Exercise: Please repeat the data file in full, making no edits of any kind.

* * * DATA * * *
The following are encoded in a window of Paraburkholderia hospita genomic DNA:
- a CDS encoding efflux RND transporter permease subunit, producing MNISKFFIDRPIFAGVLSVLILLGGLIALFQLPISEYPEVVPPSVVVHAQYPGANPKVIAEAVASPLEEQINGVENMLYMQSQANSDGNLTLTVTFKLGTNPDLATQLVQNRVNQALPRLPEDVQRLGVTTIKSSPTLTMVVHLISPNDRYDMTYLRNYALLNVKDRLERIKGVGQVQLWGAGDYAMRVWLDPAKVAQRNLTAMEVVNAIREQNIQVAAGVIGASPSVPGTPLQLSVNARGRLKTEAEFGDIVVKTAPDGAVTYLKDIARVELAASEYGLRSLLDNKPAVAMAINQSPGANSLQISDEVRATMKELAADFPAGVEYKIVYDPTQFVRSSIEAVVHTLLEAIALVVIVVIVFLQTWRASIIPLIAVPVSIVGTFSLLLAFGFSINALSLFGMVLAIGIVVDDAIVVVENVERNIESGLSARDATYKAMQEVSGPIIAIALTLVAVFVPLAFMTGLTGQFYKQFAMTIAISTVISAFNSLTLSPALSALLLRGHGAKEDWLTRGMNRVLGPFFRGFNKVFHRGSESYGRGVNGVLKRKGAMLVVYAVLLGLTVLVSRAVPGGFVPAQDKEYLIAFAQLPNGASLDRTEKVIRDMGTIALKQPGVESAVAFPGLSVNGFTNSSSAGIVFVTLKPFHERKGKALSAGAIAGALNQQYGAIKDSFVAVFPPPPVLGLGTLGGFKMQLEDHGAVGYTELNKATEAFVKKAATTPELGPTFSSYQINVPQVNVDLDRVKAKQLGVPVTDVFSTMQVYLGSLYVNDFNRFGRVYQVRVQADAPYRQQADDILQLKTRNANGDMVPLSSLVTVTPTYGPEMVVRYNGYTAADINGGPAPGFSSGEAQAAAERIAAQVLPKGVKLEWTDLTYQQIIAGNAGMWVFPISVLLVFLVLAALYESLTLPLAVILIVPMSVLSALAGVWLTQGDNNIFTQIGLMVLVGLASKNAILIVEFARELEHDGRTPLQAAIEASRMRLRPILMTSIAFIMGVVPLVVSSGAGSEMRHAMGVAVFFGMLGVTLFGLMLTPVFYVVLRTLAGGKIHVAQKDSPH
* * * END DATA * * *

The following are encoded in a window of Paraburkholderia hospita genomic DNA:
- a CDS encoding efflux RND transporter permease subunit, producing MNISKFFIDRPIFAGVLSVLILLGGLIALFQLPISEYPEVVPPSVVVHAQYPGANPKVIAEAVASPLEEQINGVENMLYMQSQANSDGNLTLTVTFKLGTNPDLATQLVQNRVNQALPRLPEDVQRLGVTTIKSSPTLTMVVHLISPNDRYDMTYLRNYALLNVKDRLERIKGVGQVQLWGAGDYAMRVWLDPAKVAQRNLTAMEVVNAIREQNIQVAAGVIGASPSVPGTPLQLSVNARGRLKTEAEFGDIVVKTAPDGAVTYLKDIARVELAASEYGLRSLLDNKPAVAMAINQSPGANSLQISDEVRATMKELAADFPAGVEYKIVYDPTQFVRSSIEAVVHTLLEAIALVVIVVIVFLQTWRASIIPLIAVPVSIVGTFSLLLAFGFSINALSLFGMVLAIGIVVDDAIVVVENVERNIESGLSARDATYKAMQEVSGPIIAIALTLVAVFVPLAFMTGLTGQFYKQFAMTIAISTVISAFNSLTLSPALSALLLRGHGAKEDWLTRGMNRVLGPFFRGFNKVFHRGSESYGRGVNGVLKRKGAMLVVYAVLLGLTVLVSRAVPGGFVPAQDKEYLIAFAQLPNGASLDRTEKVIRDMGTIALKQPGVESAVAFPGLSVNGFTNSSSAGIVFVTLKPFHERKGKALSAGAIAGALNQQYGAIKDSFVAVFPPPPVLGLGTLGGFKMQLEDHGAVGYTELNKATEAFVKKAATTPELGPTFSSYQINVPQVNVDLDRVKAKQLGVPVTDVFSTMQVYLGSLYVNDFNRFGRVYQVRVQADAPYRQQADDILQLKTRNANGDMVPLSSLVTVTPTYGPEMVVRYNGYTAADINGGPAPGFSSGEAQAAAERIAAQVLPKGVKLEWTDLTYQQIIAGNAGMWVFPISVLLVFLVLAALYESLTLPLAVILIVPMSVLSALAGVWLTQGDNNIFTQIGLMVLVGLASKNAILIVEFARELEHDGRTPLQAAIEASRMRLRPILMTSIAFIMGVVPLVVSSGAGSEMRHAMGVAVFFGMLGVTLFGLMLTPVFYVVLRTLAGGKIHVAQKDSPH